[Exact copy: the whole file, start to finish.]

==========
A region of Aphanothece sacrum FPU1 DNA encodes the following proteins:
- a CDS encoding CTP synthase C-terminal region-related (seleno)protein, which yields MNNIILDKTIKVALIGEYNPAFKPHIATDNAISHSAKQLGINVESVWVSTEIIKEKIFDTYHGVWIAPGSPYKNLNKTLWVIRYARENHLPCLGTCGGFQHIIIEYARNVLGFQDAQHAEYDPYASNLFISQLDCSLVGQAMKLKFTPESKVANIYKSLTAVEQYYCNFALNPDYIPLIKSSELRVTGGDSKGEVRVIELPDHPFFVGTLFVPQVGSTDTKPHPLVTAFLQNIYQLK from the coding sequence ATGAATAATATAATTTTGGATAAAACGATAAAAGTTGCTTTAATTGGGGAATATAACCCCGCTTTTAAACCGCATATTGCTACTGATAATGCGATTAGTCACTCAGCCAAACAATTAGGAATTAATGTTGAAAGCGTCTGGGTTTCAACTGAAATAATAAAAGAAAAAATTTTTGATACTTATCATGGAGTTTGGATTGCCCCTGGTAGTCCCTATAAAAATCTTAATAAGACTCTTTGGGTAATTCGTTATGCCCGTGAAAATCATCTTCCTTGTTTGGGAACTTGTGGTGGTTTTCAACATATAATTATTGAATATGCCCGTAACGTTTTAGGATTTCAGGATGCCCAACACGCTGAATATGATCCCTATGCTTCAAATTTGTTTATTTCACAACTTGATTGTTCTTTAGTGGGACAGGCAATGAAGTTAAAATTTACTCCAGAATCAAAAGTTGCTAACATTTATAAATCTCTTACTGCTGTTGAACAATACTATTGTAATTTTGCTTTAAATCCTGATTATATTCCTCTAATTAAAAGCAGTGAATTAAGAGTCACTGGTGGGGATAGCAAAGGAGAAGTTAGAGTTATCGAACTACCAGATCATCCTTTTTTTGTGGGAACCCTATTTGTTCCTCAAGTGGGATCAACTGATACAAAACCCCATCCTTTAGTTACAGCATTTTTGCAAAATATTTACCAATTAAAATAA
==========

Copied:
A region of Aphanothece sacrum FPU1 DNA encodes the following proteins:
- a CDS encoding CTP synthase C-terminal region-related (seleno)protein, which yields MNNIILDKTIKVALIGEYNPAFKPHIATDNAISHSAKQLGINVESVWVSTEIIKEKIFDTYHGVWIAPGSPYKNLNKTLWVIRYARENHLPCLGTCGGFQHIIIEYARNVLGFQDAQHAEYDPYASNLFISQLDCSLVGQAMKLKFTPESKVANIYKSLTAVEQYYCNFALNPDYIPLIKSSELRVTGGDSKGEVRVIELPDHPFFVGTLFVPQVGSTDTKPHPLVTAFLQNIYQLK from the coding sequence ATGAATAATATAATTTTGGATAAAACGATAAAAGTTGCTTTAATTGGGGAATATAACCCCGCTTTTAAACCGCATATTGCTACTGATAATGCGATTAGTCACTCAGCCAAACAATTAGGAATTAATGTTGAAAGCGTCTGGGTTTCAACTGAAATAATAAAAGAAAAAATTTTTGATACTTATCATGGAGTTTGGATTGCCCCTGGTAGTCCCTATAAAAATCTTAATAAGACTCTTTGGGTAATTCGTTATGCCCGTGAAAATCATCTTCCTTGTTTGGGAACTTGTGGTGGTTTTCAACATATAATTATTGAATATGCCCGTAACGTTTTAGGATTTCAGGATGCCCAACACGCTGAATATGATCCCTATGCTTCAAATTTGTTTATTTCACAACTTGATTGTTCTTTAGTGGGACAGGCAATGAAGTTAAAATTTACTCCAGAATCAAAAGTTGCTAACATTTATAAATCTCTTACTGCTGTTGAACAATACTATTGTAATTTTGCTTTAAATCCTGATTATATTCCTCTAATTAAAAGCAGTGAATTAAGAGTCACTGGTGGGGATAGCAAAGGAGAAGTTAGAGTTATCGAACTACCAGATCATCCTTTTTTTGTGGGAACCCTATTTGTTCCTCAAGTGGGATCAACTGATACAAAACCCCATCCTTTAGTTACAGCATTTTTGCAAAATATTTACCAATTAAAATAA